Thus the argument still stands, is water wet? This debate is truly an argument of semantics (the meaning of words). One must first establish an operational definition of what “wet” is. Ashley and Matthew both argue that wet, should be/is defined as a state of being surrounded by water molecules. A bold definition indeed. Problems arise when one tries to interpret the state of the surface of water. These water molecules (at the interface between the lower liquid and atmosphere) are exposed to the atmosphere and thus would not be saturated with water, are they still wet? Or the inside surface of the glass beaker holding the water, these silicon dioxide molecules are not surrounded by or saturated with water molecules, are they still wet? Or the oil still floating on the surface of the Gulf, is it wet?

    Wet should rightly be defined as the interaction of a liquid with some other substance. Thus we can accurately address the aforementioned issues. In particular: hydrophobic substances. Water is not wet, wet is not a property. Wet is an interaction, necessitating the existence of some other frame of reference, beyond water itself.




Water Isn’t Wet; How can it be?

It can often be difficult to keep up with social media but recently one debate has been extremely prominent among teenagers and young adults. It has divided and brought together people from all walks of life, sparked numerous heated debates, and probably even parted seas: Is water wet?

If you aren’t aware of the recent popularity of the debate on social media you might think the concept is illogical. The term “wet” is often used to describe water and objects saturated in water/other liquids.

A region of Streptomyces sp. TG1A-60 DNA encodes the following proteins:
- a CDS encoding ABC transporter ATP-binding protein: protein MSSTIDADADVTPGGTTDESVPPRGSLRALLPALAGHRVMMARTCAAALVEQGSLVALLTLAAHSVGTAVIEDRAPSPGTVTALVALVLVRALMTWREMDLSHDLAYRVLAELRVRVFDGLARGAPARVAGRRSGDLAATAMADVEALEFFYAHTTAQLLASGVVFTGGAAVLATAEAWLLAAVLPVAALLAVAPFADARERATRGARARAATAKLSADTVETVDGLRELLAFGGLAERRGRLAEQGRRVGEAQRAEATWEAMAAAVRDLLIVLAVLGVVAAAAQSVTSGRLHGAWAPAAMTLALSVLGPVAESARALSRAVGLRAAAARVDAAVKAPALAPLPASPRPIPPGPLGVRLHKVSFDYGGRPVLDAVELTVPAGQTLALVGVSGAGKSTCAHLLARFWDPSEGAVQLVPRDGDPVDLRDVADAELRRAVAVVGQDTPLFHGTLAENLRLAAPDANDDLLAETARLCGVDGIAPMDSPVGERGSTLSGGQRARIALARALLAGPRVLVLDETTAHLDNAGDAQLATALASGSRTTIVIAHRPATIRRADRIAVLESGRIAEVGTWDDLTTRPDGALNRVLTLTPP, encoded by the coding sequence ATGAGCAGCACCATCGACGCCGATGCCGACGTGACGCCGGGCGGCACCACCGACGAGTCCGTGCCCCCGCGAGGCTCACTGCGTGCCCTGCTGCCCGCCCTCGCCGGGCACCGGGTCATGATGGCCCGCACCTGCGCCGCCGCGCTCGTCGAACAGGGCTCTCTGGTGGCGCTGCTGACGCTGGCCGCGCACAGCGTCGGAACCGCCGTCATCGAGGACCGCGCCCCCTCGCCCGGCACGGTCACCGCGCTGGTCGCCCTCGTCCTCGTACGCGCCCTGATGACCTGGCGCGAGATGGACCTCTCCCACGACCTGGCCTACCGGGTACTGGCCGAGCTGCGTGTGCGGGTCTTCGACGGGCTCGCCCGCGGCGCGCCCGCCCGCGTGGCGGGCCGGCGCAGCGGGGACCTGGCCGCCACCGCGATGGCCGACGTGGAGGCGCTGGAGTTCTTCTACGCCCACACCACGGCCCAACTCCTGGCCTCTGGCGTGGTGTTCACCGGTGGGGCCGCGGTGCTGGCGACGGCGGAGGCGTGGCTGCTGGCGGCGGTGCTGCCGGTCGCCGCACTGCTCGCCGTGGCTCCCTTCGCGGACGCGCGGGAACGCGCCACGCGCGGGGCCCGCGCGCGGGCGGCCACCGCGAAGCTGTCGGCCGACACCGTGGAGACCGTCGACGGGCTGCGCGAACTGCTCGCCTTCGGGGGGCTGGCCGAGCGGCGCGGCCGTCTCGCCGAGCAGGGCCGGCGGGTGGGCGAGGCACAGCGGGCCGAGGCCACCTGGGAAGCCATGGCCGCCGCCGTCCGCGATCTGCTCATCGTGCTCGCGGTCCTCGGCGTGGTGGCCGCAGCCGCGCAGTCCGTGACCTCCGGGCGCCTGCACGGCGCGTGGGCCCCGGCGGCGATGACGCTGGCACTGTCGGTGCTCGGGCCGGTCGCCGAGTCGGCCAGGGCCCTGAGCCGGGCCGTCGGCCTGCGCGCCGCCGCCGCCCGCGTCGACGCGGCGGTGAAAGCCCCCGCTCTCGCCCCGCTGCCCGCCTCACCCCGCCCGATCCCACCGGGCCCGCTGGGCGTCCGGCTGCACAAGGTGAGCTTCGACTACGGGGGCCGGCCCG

This might cause some not think upon the subject and immediately conclude that the compound is, in fact, wet. However, when one ponders on the topic, they might be confused and not know what to believe.

The Merriam-Webster dictionary defines “wet” as “consisting of, containing, covered with, or soaked with liquid (such as water).” This still doesn’t answer all of our questions, however.

Writer Ewan Sweeney from a post on debate.org said “The reason it feels as it feels when water touches the skin is actually a complex electro-chemical reaction which works at amazing speeds. The sensory inputs are a combination of your body’s pH at that moment, the water’s pH, your body’s temperature at that moment, the water’s temperature, the atmospheric pressure, and molecular polarity.”

So, from a scientific perspective, “wet” describes the connection between human skin and water, recognizing where the term was originally established.  

According to theguardian.com, the liquid substance cannot be defined as wet. Writer Jacqueline Castles said “Water isn’t wet. Wetness is a description of our experience of water; what happens to us when we come into contact with water in such a way that it impinges on our state of being. We, or our possessions, ‘get wet’.”

There’s our answer, water is not wet. The term “wet” can only be appropriately used to describe someone or something that has come in contact with water and has physically changed because of such an occurrence. Water itself is not and cannot be wet.